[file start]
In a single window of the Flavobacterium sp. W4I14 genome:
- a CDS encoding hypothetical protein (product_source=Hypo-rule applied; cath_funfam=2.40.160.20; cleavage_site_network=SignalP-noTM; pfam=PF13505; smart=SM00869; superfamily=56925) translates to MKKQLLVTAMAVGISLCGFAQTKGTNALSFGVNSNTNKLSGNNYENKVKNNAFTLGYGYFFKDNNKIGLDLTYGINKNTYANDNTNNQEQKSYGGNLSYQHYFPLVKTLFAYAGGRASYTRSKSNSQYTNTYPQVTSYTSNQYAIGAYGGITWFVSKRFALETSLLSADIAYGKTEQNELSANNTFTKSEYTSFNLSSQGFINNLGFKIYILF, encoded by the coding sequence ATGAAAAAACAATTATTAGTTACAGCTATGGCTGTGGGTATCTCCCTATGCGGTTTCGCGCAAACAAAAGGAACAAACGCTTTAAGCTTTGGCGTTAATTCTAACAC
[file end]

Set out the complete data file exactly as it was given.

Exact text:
In a single window of the Flavobacterium sp. W4I14 genome:
- a CDS encoding hypothetical protein (product_source=Hypo-rule applied; cath_funfam=2.40.160.20; cleavage_site_network=SignalP-noTM; pfam=PF13505; smart=SM00869; superfamily=56925) translates to MKKQLLVTAMAVGISLCGFAQTKGTNALSFGVNSNTNKLSGNNYENKVKNNAFTLGYGYFFKDNNKIGLDLTYGINKNTYANDNTNNQEQKSYGGNLSYQHYFPLVKTLFAYAGGRASYTRSKSNSQYTNTYPQVTSYTSNQYAIGAYGGITWFVSKRFALETSLLSADIAYGKTEQNELSANNTFTKSEYTSFNLSSQGFINNLGFKIYILF, encoded by the coding sequence ATGAAAAAACAATTATTAGTTACAGCTATGGCTGTGGGTATCTCCCTATGCGGTTTCGCGCAAACAAAAGGAACAAACGCTTTAAGCTTTGGCGTTAATTCTAACAC